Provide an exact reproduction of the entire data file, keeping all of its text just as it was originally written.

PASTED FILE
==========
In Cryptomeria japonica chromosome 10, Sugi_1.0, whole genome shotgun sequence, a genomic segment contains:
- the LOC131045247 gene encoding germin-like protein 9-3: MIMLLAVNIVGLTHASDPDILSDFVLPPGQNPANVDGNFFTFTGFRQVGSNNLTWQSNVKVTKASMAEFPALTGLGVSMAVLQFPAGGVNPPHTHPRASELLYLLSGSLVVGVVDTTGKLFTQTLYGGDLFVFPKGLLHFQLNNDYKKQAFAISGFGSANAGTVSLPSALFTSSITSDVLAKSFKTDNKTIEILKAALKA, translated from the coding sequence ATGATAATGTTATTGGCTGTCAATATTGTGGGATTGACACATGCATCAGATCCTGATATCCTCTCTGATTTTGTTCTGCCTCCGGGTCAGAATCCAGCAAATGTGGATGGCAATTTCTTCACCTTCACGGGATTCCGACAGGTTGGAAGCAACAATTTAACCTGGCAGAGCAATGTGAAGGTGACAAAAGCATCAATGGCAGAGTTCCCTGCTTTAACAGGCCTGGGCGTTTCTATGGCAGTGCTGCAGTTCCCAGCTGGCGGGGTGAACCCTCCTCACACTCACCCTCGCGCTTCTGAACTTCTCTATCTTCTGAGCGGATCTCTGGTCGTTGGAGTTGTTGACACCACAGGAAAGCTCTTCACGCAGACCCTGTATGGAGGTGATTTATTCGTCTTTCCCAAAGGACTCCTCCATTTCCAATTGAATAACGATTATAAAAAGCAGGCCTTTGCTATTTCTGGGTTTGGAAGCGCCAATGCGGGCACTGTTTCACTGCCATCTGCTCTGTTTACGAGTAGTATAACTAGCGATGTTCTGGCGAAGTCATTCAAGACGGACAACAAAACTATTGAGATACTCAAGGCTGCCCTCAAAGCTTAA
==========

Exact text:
In Cryptomeria japonica chromosome 10, Sugi_1.0, whole genome shotgun sequence, a genomic segment contains:
- the LOC131045247 gene encoding germin-like protein 9-3: MIMLLAVNIVGLTHASDPDILSDFVLPPGQNPANVDGNFFTFTGFRQVGSNNLTWQSNVKVTKASMAEFPALTGLGVSMAVLQFPAGGVNPPHTHPRASELLYLLSGSLVVGVVDTTGKLFTQTLYGGDLFVFPKGLLHFQLNNDYKKQAFAISGFGSANAGTVSLPSALFTSSITSDVLAKSFKTDNKTIEILKAALKA, translated from the coding sequence ATGATAATGTTATTGGCTGTCAATATTGTGGGATTGACACATGCATCAGATCCTGATATCCTCTCTGATTTTGTTCTGCCTCCGGGTCAGAATCCAGCAAATGTGGATGGCAATTTCTTCACCTTCACGGGATTCCGACAGGTTGGAAGCAACAATTTAACCTGGCAGAGCAATGTGAAGGTGACAAAAGCATCAATGGCAGAGTTCCCTGCTTTAACAGGCCTGGGCGTTTCTATGGCAGTGCTGCAGTTCCCAGCTGGCGGGGTGAACCCTCCTCACACTCACCCTCGCGCTTCTGAACTTCTCTATCTTCTGAGCGGATCTCTGGTCGTTGGAGTTGTTGACACCACAGGAAAGCTCTTCACGCAGACCCTGTATGGAGGTGATTTATTCGTCTTTCCCAAAGGACTCCTCCATTTCCAATTGAATAACGATTATAAAAAGCAGGCCTTTGCTATTTCTGGGTTTGGAAGCGCCAATGCGGGCACTGTTTCACTGCCATCTGCTCTGTTTACGAGTAGTATAACTAGCGATGTTCTGGCGAAGTCATTCAAGACGGACAACAAAACTATTGAGATACTCAAGGCTGCCCTCAAAGCTTAA